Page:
So whose job is it, exactly, to stem the tide of illegal entries into a state? Someone sneaking across the Rio Grande from Mexico is entering both the state of Texas and the United States of America, but if the authorities take notice of his presence here, the federal government will claim jurisdiction, preempting, for the most part, anything Texas might have to say about the nature of the hospitality extended to the unauthorized visitor
The problem is that the federal government seems insufficiently interested in preventing illegal immigration. This is what finds us in the second decade of the twenty-first century with between seven and twenty million illegals among us. If that seems an absurdly broad range, consider that illegals do not exactly raise their hands for the census. You therefore get those who don’t consider illegal immigration a pressing problem citing the lower figure, while more concerned voices cite the higher. If we split the difference at about fourteen million, that’s between 4 and 5 percent of all the human beings in the United States.
How did our national government grow from a servant with sharply limited powers into a master with virtually unlimited power?
— Senator Barry Goldwater writing in The Conscience of a Conservative (1960)
July, 1964. Fifty years ago this month. The Republican Party nominates Arizona Senator Barry Goldwater for president. The resulting uproar was somewhere north of hysteria. And that was just from the GOP establishment of the day. Followed famously by a November landslide Goldwater “defeat” in which the Arizonan carried a mere five states in his race against Democratic President Lyndon Johnson.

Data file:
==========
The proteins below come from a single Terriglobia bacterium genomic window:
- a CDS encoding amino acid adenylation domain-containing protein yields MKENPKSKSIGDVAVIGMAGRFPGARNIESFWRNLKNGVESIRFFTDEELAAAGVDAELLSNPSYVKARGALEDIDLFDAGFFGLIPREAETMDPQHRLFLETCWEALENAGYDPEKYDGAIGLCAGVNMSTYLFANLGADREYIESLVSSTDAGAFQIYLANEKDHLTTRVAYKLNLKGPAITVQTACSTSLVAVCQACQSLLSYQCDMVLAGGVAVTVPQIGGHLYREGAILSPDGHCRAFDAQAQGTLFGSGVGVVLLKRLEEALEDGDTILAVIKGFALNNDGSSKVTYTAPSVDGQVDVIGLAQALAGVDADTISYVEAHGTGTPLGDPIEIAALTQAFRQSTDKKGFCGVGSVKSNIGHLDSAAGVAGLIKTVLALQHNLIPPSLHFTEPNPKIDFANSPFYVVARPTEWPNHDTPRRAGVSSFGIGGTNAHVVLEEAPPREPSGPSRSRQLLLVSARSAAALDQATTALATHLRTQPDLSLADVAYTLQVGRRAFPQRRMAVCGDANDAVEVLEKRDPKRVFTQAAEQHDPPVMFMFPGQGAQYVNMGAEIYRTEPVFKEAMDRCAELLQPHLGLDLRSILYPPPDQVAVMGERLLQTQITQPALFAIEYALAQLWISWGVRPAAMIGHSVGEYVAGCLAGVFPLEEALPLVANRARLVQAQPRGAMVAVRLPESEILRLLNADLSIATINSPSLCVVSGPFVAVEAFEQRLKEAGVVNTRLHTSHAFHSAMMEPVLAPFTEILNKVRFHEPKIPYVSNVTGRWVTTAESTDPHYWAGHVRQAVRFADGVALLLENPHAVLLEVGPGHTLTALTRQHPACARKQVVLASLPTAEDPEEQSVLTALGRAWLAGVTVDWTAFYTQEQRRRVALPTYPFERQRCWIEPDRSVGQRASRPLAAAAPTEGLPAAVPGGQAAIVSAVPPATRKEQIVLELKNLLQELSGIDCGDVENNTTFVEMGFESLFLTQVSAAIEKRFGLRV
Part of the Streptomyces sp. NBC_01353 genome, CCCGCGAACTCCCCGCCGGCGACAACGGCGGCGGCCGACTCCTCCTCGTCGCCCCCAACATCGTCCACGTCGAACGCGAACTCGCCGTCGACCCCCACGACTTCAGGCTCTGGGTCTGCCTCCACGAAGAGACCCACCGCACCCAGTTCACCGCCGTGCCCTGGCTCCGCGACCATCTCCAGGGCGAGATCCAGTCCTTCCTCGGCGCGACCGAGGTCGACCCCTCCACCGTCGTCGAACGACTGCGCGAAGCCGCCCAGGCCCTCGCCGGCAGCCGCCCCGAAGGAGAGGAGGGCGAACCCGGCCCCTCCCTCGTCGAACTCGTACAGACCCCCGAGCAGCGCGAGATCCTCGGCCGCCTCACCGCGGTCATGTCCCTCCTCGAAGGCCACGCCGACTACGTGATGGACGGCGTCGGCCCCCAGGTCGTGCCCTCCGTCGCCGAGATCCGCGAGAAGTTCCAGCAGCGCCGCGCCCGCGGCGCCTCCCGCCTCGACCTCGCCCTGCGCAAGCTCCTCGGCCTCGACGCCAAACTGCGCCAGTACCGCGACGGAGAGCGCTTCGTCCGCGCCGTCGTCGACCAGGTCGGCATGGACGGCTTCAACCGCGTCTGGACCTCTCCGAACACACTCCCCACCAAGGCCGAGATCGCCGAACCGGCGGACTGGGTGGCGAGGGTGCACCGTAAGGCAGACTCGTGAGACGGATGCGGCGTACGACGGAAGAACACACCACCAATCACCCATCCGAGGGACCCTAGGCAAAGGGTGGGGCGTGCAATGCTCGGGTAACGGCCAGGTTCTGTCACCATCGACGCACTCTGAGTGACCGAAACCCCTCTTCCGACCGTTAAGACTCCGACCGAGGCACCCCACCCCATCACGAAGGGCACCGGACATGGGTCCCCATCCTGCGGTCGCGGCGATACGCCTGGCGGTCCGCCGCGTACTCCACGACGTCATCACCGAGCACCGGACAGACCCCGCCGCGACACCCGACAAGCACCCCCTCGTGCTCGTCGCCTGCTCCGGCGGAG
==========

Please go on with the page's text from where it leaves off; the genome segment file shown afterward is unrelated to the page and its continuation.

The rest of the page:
Goldwater was the first conservative Republican to win nomination since the 1924 selection of Calvin Coolidge (the vice president who had succeeded Warren Harding after his death). From 1928 all the way through 1960, every GOP nominee from Hoover to Nixon was drawn from the progressive/moderate wing of the party.
In a Gallup poll released Tuesday, the percentage of Americans who say that immigration is the nation’s most important problem reached 17 percent, the highest level in eight years and the second-highest ever recorded by that polling organization.
It’s easy to scoff at the fickleness of the American public, taking a long-term problem such as immigration (legal or otherwise) from rating as most important by 5 percent of the population to 17 percent of the population in just a few weeks, notwithstanding the images of young unaccompanied children flooding into Texas. After all, border security and immigration didn’t suddenly become three or four times as important as it was just a month ago. It’s just that the symptom has alerted people to the disease of a lawless situation encouraged by a lawless president and an ineffective immigration system.
The Netflix documentary Mitt ought to be required viewing for American voters, and particularly the low-information types who cast their ballots for Barack Obama’s 2012 re-election. Mitt chronicles the 2008 and 2012 presidential campaigns of former Massachusetts governor Mitt Romney, and in it one can see the effects a long and grueling presidential campaign can have on a candidate and his family.
One can also see the chasm between who a man really is and what he’s portrayed to be by his political opponents and the media. The Romney in Mitt is a man America would happily choose as its president: successful in business, faithful to God, blessed with family, easygoing with friends, and possessed of the intelligence and skill to serve in a high executive role. He’s funny and down to earth. The Romney clan is straight out of a Norman Rockwell painting.
He’s a man you can root for.